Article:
Home > community development, enterprise, entrepreneurship, evaluation, management, operations, social capital, strategy > 10 Common Mistakes In Developing an Enterprise Culture
10 Common Mistakes In Developing an Enterprise Culture
Many projects designed to stimulate an enterprise culture fall foul of one or more of the following:
- they focus too much on the individual and not enough on the enterprising ecosystem – failing to address social context – instead trying to help individuals to ‘overcome the odds’
- believing that the reasons for low levels of enterprise are because we have not provided the right building – commissioning the latest interpretation of the ‘catalytic space’ – hoping that if we build it they will come
- failing to educate and engage other stakeholders and agencies involved in community development about the role of enterprise in economic and social development. Helping them to see that this is about education and the development of human potential
- focusing on persuasion rather than education – using ‘carrots and sticks’ to drive people towards enterprise – rather than helping them to clarify their own self interest and then developing their power to realise it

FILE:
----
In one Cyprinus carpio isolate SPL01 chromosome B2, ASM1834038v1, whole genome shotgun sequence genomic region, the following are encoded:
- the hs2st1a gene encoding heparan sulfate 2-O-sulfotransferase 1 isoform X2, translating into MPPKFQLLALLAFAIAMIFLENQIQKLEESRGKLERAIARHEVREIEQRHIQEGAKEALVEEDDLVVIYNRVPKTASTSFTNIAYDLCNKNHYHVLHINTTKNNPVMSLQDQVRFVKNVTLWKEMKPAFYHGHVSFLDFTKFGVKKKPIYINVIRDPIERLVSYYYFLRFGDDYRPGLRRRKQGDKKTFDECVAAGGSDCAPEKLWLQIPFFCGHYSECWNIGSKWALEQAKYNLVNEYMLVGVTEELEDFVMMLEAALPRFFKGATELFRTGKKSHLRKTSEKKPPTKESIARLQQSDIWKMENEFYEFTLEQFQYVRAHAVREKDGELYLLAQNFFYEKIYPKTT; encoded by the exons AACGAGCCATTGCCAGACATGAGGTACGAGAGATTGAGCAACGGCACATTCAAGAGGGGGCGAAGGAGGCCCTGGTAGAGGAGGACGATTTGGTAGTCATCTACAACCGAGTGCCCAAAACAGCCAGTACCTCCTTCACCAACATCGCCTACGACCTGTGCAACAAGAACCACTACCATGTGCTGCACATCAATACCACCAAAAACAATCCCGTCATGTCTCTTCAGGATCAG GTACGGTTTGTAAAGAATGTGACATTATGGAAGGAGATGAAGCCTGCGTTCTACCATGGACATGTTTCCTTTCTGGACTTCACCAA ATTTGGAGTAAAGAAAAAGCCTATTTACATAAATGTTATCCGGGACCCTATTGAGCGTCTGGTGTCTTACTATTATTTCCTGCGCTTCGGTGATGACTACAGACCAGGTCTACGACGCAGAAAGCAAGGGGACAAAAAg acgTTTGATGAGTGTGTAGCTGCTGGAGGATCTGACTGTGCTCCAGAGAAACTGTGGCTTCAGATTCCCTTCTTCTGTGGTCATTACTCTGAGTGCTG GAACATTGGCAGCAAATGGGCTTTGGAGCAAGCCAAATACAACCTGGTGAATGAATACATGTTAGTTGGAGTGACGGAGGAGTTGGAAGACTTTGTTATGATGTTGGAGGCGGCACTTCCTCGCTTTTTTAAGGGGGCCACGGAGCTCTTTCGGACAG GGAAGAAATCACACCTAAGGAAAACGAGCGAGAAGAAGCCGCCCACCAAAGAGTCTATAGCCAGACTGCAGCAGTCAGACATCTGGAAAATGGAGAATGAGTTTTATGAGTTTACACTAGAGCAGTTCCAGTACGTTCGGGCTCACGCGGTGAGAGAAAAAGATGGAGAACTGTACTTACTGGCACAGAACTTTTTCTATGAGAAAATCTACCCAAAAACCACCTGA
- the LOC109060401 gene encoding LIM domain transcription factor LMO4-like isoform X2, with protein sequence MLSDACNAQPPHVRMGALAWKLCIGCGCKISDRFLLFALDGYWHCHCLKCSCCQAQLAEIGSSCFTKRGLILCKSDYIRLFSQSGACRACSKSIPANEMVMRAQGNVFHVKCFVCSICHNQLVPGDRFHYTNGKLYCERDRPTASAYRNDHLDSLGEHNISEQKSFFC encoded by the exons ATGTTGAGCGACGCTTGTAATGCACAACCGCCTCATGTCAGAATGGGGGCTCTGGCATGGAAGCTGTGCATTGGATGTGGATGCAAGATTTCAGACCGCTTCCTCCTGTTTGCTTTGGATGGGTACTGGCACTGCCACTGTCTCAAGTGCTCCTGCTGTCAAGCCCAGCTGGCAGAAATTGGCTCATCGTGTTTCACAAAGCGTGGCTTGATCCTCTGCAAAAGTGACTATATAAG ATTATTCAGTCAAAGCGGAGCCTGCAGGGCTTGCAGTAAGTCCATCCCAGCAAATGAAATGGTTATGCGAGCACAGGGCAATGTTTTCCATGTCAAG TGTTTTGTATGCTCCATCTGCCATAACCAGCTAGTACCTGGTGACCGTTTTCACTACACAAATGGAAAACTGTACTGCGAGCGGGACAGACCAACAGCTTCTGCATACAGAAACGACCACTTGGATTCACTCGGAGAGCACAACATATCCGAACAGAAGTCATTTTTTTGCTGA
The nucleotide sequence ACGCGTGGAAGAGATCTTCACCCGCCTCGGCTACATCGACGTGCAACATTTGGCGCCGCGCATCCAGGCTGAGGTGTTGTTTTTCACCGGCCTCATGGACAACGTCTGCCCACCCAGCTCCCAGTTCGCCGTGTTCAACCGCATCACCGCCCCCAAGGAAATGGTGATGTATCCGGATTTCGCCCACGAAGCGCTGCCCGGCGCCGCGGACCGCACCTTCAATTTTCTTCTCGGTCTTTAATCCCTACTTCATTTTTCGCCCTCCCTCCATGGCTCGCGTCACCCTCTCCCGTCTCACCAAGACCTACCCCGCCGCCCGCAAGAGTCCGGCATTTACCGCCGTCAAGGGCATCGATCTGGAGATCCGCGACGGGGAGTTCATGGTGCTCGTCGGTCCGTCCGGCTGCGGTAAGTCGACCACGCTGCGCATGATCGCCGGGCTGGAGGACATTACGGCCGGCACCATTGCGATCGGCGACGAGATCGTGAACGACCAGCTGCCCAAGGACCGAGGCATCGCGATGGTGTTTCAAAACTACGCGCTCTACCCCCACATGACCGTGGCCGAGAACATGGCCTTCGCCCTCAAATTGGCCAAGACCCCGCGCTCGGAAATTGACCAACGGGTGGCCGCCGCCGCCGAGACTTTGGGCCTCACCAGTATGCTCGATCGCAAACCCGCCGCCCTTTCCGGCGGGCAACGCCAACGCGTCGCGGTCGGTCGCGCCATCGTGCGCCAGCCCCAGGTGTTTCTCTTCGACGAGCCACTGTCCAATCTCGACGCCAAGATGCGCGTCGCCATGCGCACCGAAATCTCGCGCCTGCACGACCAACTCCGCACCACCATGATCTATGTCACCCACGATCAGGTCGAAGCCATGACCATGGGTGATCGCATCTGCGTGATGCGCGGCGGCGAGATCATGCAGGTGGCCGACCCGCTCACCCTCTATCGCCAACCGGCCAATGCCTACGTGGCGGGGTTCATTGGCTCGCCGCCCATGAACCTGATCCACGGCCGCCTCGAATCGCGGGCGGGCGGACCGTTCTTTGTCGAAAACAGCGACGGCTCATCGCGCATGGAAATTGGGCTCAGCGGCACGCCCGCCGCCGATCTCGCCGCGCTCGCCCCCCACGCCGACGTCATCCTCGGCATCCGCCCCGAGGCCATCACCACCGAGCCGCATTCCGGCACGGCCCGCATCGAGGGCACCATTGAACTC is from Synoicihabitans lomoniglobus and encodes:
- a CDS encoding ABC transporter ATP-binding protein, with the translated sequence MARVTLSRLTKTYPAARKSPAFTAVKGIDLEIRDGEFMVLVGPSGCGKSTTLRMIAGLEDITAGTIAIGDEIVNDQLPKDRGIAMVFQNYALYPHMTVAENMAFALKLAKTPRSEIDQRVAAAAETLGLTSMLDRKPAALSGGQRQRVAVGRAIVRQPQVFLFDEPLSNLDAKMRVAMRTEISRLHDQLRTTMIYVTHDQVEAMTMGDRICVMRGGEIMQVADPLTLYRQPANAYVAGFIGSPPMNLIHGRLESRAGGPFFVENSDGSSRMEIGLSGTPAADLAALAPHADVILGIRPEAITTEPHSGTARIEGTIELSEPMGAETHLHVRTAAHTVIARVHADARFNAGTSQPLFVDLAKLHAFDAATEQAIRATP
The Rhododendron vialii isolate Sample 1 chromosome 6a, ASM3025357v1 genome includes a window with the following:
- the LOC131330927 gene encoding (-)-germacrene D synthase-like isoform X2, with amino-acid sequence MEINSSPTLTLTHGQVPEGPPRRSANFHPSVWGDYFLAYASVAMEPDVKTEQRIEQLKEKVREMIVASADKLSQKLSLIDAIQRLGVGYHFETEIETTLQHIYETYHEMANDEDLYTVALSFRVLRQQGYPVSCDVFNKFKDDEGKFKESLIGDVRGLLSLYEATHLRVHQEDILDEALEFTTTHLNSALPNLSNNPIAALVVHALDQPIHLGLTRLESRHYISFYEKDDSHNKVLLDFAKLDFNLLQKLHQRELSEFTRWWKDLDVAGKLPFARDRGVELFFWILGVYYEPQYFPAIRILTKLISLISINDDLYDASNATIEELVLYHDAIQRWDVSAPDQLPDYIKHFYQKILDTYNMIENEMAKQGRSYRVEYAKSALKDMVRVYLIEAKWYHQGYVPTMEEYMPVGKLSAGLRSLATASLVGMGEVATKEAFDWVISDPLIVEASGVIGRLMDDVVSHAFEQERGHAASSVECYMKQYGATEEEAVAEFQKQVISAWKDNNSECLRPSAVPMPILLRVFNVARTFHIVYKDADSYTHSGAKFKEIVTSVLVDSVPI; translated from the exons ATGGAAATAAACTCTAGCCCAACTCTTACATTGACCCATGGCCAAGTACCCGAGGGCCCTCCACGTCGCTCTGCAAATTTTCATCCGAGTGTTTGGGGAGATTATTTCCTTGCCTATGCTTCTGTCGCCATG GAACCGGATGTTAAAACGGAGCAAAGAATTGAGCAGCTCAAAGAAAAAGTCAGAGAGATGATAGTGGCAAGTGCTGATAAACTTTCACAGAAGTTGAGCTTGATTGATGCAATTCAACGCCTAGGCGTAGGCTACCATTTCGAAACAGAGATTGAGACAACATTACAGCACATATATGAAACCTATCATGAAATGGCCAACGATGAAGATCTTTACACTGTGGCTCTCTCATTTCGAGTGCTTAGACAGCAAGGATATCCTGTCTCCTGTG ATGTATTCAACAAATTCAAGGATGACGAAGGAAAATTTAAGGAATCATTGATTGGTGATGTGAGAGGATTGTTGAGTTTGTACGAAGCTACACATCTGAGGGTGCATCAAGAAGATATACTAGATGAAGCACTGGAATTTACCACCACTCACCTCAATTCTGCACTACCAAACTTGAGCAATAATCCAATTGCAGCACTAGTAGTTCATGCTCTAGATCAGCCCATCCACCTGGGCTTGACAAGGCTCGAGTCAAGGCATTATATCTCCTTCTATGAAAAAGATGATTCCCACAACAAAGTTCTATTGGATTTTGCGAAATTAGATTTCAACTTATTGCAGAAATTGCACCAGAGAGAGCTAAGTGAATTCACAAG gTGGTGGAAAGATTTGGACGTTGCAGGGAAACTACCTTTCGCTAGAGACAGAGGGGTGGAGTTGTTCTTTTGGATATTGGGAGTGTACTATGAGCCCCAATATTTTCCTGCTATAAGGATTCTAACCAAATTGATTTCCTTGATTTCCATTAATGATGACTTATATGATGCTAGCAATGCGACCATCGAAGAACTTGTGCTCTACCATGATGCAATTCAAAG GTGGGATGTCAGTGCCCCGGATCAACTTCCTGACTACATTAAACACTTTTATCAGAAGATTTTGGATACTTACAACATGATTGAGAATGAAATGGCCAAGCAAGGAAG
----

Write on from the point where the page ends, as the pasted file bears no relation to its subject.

- pretending that enterprise is a good thing – instead of portraying it in a balanced way as a double edged sword – a powerful vehicle for life that can crash horribly or take you on a wonderful journey
- skimming communities for those with most developed ‘enterprise potential’ and helping them take the last few steps – instead of helping those who have not explored their enterprise potential take the first few steps – ‘Have you got a great business idea?’
- designing interventions around 121, 12-several and 12 many interventions – instead of around word of mouth and other network effects – failing to train gatekeepers to act as educators and enthusiastic referrers
- designing services that are policy led (designed to achieve specific policy goals) rather than client centred – designed to help clients to become more enterprising in their own terms
- starting from where we want to start rather than from where clients are
- failing to recognise that strong, long term relationships are critical to building the trust and support necessary to enable people to take more enterprising actions – and a bonus number 11
- failing to build teams capable of starting sustainable growth oriented business – instead pandering to the myth of the lone entrepreneur bravely riding the range.
Any that I have missed?
Share this Post